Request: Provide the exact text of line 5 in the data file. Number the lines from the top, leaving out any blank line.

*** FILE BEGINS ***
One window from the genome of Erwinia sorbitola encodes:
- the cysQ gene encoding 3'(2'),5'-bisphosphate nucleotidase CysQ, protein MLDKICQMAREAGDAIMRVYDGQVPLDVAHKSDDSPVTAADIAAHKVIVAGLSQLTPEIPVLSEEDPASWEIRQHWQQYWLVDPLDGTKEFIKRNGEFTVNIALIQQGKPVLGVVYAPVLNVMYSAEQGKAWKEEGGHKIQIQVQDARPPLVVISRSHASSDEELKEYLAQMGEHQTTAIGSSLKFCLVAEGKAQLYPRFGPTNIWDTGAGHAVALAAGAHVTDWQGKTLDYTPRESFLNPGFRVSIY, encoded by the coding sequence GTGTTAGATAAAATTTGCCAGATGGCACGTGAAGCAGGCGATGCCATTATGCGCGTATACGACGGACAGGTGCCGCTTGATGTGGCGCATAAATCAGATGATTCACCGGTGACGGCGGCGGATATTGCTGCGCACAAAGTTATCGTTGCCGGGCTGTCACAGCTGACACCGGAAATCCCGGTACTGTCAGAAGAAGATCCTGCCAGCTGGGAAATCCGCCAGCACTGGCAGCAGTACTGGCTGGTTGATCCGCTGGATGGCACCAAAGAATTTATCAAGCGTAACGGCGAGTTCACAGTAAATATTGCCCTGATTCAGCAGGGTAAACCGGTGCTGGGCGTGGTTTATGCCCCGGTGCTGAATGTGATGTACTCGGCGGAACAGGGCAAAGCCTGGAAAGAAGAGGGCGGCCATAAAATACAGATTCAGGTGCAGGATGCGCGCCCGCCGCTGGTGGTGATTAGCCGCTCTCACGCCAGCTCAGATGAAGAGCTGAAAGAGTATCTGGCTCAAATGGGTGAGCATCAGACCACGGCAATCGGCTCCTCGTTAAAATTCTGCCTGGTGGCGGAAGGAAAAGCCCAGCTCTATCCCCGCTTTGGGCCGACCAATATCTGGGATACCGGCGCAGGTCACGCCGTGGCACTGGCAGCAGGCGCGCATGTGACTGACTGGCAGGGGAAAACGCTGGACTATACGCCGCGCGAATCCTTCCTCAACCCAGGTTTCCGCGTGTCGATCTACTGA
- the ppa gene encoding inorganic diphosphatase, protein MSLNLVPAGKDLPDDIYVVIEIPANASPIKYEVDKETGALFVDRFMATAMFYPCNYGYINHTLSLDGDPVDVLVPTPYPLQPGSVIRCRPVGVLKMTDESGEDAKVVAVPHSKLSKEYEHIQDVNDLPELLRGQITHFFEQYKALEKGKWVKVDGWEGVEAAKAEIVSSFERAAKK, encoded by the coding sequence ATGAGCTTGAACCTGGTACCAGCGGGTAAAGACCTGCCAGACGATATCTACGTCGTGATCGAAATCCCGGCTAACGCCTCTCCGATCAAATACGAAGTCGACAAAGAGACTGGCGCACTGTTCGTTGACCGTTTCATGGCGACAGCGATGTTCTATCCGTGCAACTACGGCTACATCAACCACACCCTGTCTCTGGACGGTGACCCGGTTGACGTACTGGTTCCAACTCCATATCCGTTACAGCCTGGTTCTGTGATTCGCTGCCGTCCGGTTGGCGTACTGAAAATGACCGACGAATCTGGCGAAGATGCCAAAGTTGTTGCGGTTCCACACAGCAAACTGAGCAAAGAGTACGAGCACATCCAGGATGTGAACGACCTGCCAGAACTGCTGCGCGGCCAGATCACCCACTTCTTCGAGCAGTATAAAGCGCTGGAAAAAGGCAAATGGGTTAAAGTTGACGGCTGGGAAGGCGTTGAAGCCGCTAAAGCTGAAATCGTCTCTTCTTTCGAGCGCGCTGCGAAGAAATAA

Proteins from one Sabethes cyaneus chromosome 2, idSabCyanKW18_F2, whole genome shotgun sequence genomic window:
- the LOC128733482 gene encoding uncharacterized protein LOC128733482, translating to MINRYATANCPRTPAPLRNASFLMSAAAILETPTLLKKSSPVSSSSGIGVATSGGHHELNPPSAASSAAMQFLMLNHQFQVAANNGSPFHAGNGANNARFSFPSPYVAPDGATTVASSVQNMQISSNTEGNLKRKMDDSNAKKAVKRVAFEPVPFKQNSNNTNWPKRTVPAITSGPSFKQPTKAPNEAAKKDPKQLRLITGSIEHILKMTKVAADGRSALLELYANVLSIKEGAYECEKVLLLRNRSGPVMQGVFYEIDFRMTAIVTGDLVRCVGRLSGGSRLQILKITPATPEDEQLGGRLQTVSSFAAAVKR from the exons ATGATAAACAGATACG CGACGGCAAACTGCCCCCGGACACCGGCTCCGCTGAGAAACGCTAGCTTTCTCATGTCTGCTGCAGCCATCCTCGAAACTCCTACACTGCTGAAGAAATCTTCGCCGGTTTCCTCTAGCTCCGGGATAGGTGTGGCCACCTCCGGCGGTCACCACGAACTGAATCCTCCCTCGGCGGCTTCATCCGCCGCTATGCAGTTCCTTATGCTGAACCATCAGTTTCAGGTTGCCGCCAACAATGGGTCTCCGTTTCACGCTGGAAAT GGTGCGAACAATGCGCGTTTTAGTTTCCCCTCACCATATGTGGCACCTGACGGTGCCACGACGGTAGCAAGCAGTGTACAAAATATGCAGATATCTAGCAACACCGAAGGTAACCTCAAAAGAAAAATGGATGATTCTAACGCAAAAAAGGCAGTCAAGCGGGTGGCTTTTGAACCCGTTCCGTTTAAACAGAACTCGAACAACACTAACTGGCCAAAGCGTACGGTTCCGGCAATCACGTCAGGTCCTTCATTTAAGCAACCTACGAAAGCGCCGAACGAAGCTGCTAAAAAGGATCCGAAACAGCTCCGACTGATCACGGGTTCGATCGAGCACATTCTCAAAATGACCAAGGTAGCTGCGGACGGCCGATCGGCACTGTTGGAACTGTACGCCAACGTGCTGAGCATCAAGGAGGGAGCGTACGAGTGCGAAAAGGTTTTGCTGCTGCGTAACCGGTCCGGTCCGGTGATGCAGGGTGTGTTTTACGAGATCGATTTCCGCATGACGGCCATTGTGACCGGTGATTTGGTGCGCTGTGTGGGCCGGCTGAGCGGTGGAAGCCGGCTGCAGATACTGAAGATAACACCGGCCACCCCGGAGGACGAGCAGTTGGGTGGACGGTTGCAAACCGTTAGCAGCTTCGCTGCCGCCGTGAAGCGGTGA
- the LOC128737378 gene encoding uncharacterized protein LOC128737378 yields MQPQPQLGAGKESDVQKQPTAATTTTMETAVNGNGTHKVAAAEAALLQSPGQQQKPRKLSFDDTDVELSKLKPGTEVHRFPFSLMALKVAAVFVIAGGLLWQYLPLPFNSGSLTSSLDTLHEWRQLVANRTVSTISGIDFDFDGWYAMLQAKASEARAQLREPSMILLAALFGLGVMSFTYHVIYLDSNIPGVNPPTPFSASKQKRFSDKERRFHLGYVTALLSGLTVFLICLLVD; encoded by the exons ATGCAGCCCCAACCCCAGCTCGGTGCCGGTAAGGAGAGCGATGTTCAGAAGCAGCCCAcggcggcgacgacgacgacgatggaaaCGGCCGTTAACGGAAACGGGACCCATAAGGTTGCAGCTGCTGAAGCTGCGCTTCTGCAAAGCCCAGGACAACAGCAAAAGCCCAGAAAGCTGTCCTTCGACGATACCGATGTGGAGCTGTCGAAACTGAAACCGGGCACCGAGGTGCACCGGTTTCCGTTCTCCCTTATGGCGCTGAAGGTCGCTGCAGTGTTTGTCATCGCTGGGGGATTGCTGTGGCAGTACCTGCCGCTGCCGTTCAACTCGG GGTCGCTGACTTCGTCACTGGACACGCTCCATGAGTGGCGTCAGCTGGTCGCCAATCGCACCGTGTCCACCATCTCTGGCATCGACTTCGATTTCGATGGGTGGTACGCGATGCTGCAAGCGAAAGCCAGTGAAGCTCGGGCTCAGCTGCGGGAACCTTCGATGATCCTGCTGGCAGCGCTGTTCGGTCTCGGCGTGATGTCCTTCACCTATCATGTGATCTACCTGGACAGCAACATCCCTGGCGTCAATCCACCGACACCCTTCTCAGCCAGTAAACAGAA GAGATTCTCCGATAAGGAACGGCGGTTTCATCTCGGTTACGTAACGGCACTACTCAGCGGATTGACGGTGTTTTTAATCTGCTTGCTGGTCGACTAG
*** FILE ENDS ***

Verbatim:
- the LOC128733482 gene encoding uncharacterized protein LOC128733482, translating to MINRYATANCPRTPAPLRNASFLMSAAAILETPTLLKKSSPVSSSSGIGVATSGGHHELNPPSAASSAAMQFLMLNHQFQVAANNGSPFHAGNGANNARFSFPSPYVAPDGATTVASSVQNMQISSNTEGNLKRKMDDSNAKKAVKRVAFEPVPFKQNSNNTNWPKRTVPAITSGPSFKQPTKAPNEAAKKDPKQLRLITGSIEHILKMTKVAADGRSALLELYANVLSIKEGAYECEKVLLLRNRSGPVMQGVFYEIDFRMTAIVTGDLVRCVGRLSGGSRLQILKITPATPEDEQLGGRLQTVSSFAAAVKR from the exons ATGATAAACAGATACG CGACGGCAAACTGCCCCCGGACACCGGCTCCGCTGAGAAACGCTAGCTTTCTCATGTCTGCTGCAGCCATCCTCGAAACTCCTACACTGCTGAAGAAATCTTCGCCGGTTTCCTCTAGCTCCGGGATAGGTGTGGCCACCTCCGGCGGTCACCACGAACTGAATCCTCCCTCGGCGGCTTCATCCGCCGCTATGCAGTTCCTTATGCTGAACCATCAGTTTCAGGTTGCCGCCAACAATGGGTCTCCGTTTCACGCTGGAAAT GGTGCGAACAATGCGCGTTTTAGTTTCCCCTCACCATATGTGGCACCTGACGGTGCCACGACGGTAGCAAGCAGTGTACAAAATATGCAGATATCTAGCAACACCGAAGGTAACCTCAAAAGAAAAATGGATGATTCTAACGCAAAAAAGGCAGTCAAGCGGGTGGCTTTTGAACCCGTTCCGTTTAAACAGAACTCGAACAACACTAACTGGCCAAAGCGTACGGTTCCGGCAATCACGTCAGGTCCTTCATTTAAGCAACCTACGAAAGCGCCGAACGAAGCTGCTAAAAAGGATCCGAAACAGCTCCGACTGATCACGGGTTCGATCGAGCACATTCTCAAAATGACCAAGGTAGCTGCGGACGGCCGATCGGCACTGTTGGAACTGTACGCCAACGTGCTGAGCATCAAGGAGGGAGCGTACGAGTGCGAAAAGGTTTTGCTGCTGCGTAACCGGTCCGGTCCGGTGATGCAGGGTGTGTTTTACGAGATCGATTTCCGCATGACGGCCATTGTGACCGGTGATTTGGTGCGCTGTGTGGGCCGGCTGAGCGGTGGAAGCCGGCTGCAGATACTGAAGATAACACCGGCCACCCCGGAGGACGAGCAGTTGGGTGGACGGTTGCAAACCGTTAGCAGCTTCGCTGCCGCCGTGAAGCGGTGA